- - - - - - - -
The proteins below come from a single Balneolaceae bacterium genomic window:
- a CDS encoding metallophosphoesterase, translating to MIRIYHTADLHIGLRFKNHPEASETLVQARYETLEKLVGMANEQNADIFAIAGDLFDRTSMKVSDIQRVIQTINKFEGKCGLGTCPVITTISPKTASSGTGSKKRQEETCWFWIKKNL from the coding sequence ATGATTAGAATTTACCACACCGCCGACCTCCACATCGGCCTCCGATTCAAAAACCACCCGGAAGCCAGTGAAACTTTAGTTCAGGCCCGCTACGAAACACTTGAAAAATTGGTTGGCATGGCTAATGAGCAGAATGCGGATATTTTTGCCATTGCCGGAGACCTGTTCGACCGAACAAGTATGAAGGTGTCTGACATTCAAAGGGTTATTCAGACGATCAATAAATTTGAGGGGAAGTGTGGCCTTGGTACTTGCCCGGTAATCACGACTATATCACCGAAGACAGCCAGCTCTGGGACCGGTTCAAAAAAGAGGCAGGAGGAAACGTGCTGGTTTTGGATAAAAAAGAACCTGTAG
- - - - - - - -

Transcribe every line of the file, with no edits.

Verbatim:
The proteins below come from a single Balneolaceae bacterium genomic window:
- a CDS encoding metallophosphoesterase, translating to MIRIYHTADLHIGLRFKNHPEASETLVQARYETLEKLVGMANEQNADIFAIAGDLFDRTSMKVSDIQRVIQTINKFEGKCGLGTCPVITTISPKTASSGTGSKKRQEETCWFWIKKNL from the coding sequence ATGATTAGAATTTACCACACCGCCGACCTCCACATCGGCCTCCGATTCAAAAACCACCCGGAAGCCAGTGAAACTTTAGTTCAGGCCCGCTACGAAACACTTGAAAAATTGGTTGGCATGGCTAATGAGCAGAATGCGGATATTTTTGCCATTGCCGGAGACCTGTTCGACCGAACAAGTATGAAGGTGTCTGACATTCAAAGGGTTATTCAGACGATCAATAAATTTGAGGGGAAGTGTGGCCTTGGTACTTGCCCGGTAATCACGACTATATCACCGAAGACAGCCAGCTCTGGGACCGGTTCAAAAAAGAGGCAGGAGGAAACGTGCTGGTTTTGGATAAAAAAGAACCTGTAG